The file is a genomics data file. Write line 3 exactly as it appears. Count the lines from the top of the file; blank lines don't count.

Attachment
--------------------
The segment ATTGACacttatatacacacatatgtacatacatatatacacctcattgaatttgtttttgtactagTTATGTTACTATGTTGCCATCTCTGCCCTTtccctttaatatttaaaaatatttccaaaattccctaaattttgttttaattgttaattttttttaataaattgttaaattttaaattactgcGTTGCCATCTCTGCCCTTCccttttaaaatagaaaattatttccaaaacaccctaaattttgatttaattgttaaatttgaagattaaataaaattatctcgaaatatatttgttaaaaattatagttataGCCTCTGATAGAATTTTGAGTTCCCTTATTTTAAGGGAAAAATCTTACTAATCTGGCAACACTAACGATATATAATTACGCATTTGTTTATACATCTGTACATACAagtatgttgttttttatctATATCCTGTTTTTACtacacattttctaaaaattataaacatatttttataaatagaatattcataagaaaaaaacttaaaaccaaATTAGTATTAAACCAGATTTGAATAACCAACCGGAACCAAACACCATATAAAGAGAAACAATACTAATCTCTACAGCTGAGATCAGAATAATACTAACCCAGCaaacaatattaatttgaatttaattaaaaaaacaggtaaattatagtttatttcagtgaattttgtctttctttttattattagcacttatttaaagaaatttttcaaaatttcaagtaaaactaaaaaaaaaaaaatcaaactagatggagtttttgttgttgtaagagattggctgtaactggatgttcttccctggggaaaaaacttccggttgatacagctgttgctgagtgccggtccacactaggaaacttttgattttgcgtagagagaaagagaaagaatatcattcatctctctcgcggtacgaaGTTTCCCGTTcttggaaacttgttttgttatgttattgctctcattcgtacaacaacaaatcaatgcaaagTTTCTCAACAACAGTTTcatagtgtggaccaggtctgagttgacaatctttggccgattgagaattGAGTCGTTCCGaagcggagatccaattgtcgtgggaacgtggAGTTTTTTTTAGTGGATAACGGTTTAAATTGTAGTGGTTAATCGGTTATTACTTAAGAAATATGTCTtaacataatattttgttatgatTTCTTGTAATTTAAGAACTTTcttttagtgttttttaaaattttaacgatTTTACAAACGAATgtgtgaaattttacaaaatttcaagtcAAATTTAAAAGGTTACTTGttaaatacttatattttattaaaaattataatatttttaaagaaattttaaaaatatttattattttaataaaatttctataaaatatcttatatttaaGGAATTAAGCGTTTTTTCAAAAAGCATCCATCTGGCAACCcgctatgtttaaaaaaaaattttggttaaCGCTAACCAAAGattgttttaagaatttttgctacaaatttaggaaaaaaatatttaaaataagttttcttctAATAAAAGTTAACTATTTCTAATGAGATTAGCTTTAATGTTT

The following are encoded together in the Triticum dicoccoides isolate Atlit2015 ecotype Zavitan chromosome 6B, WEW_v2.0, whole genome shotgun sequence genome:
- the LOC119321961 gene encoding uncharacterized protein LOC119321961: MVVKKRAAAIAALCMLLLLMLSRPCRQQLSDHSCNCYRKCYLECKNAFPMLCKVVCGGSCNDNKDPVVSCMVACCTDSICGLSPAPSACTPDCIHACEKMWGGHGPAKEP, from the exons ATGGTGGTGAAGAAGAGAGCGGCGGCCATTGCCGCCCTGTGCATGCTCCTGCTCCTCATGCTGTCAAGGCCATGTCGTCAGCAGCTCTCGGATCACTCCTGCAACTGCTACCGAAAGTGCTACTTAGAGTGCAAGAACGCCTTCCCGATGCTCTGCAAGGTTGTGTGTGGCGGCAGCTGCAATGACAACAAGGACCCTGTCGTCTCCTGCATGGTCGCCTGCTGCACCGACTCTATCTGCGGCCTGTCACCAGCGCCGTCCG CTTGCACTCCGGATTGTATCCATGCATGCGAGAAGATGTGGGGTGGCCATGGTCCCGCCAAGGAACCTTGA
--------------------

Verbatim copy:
- the LOC119321961 gene encoding uncharacterized protein LOC119321961: MVVKKRAAAIAALCMLLLLMLSRPCRQQLSDHSCNCYRKCYLECKNAFPMLCKVVCGGSCNDNKDPVVSCMVACCTDSICGLSPAPSACTPDCIHACEKMWGGHGPAKEP, from the exons ATGGTGGTGAAGAAGAGAGCGGCGGCCATTGCCGCCCTGTGCATGCTCCTGCTCCTCATGCTGTCAAGGCCATGTCGTCAGCAGCTCTCGGATCACTCCTGCAACTGCTACCGAAAGTGCTACTTAGAGTGCAAGAACGCCTTCCCGATGCTCTGCAAGGTTGTGTGTGGCGGCAGCTGCAATGACAACAAGGACCCTGTCGTCTCCTGCATGGTCGCCTGCTGCACCGACTCTATCTGCGGCCTGTCACCAGCGCCGTCCG CTTGCACTCCGGATTGTATCCATGCATGCGAGAAGATGTGGGGTGGCCATGGTCCCGCCAAGGAACCTTGA